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CHICAGO (Reuters) - Powerful storms spawned by intense heat and humidity produced flooding and tornadoes in the Midwestern United States on Saturday, disrupting travel and cutting power to thousands of homes.
The National Weather Service said more than 7.5 inches of rain -- the amount the city would see over two months during a normal summer -- fell at Midway Airport in Chicago in the past day.
"A large area is being impacted by this system," said Jack Hales, a weather service forecaster based in Norman, Oklahoma.
"But some of the heavier rain totals ... have been in Chicago. The water content in the atmosphere is very high."
The National Weather Service issued severe weather alerts for many areas in Illinois, Indiana, Wisconsin, Iowa and Minnesota, and flood watches for dozens of counties.
Forecasters said a similar weather pattern was developing in Pennsylvania and New York, where a rare tornado watch was issued late on Friday for New York City and northern New Jersey.
The Illinois Department of Transportation said the Eisenhower Expressway, which connects Chicago with its western suburbs, was closed by flooding just after dawn. The Chicago Transit Authority said service was disrupted on at least half of its train routes and many buses were rerouted.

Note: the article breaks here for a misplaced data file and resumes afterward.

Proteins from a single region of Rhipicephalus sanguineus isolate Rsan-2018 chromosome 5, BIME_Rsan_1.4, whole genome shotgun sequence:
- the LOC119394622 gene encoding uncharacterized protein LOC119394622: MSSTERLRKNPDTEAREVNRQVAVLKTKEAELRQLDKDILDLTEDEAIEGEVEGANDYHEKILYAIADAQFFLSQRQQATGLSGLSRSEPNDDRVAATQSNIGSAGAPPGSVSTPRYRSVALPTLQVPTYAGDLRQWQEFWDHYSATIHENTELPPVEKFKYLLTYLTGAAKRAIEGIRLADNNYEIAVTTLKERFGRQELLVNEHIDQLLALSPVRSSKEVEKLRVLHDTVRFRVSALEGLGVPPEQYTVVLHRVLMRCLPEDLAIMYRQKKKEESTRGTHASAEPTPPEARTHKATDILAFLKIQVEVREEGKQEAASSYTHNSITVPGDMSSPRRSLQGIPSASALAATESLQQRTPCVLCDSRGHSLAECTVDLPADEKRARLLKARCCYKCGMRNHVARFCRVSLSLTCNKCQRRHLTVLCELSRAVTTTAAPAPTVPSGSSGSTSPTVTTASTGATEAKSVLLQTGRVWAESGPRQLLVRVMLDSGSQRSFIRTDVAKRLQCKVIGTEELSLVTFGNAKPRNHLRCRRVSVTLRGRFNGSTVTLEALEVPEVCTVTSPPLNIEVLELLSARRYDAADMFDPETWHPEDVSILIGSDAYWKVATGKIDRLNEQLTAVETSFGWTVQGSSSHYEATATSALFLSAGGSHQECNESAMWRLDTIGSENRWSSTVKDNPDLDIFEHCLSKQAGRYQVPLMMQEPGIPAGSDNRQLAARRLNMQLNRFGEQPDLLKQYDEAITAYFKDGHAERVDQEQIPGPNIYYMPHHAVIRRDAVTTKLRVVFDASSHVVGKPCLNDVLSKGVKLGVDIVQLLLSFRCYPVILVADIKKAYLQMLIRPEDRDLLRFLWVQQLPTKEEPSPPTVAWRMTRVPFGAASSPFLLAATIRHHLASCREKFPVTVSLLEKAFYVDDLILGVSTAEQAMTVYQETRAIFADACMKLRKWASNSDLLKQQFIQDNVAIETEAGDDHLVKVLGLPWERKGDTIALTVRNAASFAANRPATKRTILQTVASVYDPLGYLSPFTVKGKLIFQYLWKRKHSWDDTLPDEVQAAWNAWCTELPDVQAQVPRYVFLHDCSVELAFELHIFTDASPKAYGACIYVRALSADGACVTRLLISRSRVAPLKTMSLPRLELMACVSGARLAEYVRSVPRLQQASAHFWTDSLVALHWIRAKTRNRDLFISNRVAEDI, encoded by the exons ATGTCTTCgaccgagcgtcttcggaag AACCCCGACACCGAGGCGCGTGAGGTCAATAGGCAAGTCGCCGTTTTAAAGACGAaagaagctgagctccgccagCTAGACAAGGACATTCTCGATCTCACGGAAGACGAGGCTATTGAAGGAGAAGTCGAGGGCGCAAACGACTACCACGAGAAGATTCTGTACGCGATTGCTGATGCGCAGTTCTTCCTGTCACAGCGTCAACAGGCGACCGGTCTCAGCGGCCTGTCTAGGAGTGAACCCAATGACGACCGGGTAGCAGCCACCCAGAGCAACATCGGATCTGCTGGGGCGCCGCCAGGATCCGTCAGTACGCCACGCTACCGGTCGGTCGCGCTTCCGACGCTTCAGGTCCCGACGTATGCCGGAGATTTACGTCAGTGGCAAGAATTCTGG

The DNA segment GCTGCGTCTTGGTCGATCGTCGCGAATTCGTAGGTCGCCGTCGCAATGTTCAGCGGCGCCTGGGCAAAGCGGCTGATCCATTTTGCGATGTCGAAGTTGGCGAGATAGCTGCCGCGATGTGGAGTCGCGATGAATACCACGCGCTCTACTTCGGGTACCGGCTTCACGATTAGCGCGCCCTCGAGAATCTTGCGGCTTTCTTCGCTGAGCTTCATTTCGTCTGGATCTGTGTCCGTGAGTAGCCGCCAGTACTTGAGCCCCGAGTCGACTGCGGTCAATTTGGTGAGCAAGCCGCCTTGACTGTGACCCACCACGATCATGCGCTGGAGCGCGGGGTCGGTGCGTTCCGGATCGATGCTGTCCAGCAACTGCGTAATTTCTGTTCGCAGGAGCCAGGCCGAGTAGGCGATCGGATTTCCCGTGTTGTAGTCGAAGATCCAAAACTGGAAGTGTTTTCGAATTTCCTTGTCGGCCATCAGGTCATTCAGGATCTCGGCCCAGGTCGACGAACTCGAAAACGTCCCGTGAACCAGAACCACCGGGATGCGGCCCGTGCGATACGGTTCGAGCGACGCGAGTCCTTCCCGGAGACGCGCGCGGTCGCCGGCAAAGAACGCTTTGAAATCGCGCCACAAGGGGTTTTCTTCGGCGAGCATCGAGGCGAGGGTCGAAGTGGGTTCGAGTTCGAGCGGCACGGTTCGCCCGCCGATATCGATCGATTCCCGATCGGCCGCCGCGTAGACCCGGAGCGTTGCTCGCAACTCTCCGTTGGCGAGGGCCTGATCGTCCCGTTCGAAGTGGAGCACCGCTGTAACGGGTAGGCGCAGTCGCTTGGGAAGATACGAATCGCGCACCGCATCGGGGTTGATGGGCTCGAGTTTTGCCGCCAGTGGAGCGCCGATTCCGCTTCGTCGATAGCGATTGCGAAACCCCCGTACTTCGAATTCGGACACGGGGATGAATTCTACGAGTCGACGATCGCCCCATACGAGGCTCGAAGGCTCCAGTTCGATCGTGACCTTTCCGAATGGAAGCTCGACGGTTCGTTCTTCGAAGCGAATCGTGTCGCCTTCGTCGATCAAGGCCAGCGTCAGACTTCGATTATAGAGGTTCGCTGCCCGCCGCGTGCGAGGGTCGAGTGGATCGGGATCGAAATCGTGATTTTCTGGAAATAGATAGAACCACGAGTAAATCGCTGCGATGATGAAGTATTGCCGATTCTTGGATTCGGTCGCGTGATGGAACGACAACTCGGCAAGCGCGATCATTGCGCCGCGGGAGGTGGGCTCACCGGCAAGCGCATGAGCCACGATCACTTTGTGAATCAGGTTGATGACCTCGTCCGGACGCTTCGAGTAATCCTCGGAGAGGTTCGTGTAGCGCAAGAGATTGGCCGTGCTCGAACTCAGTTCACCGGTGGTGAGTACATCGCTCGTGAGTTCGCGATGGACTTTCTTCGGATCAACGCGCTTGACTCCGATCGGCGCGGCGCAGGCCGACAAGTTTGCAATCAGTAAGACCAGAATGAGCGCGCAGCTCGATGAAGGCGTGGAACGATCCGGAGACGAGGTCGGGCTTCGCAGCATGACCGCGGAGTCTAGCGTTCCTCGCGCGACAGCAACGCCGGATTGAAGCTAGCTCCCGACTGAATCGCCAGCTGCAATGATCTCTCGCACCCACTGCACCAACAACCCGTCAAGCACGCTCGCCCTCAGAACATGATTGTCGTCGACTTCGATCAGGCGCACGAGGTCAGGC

About 50,000 customers were without power in northeastern Illinois on Saturday, the utility Commonwealth Edison said.
In Iowa, a tornado touched down late on Friday near the town of Indianola in central Iowa, damaging property but causing no injuries.
Dan Sheets of the National Weather Service said that over the last three days, six to 10 inches of rain had fallen in the northeastern corner of Iowa.
Wisconsin governor Jim Doyle declared a state of emergency on Friday after torrential rains flooded homes and opened sinkholes in Milwaukee and closed the city's main airport.
Additional reporting by Kay Henderson in Des Moines, Iowa, and Karl Plume and Andrew Stern in Chicago; Editing by Jerry Norton and Will Dunham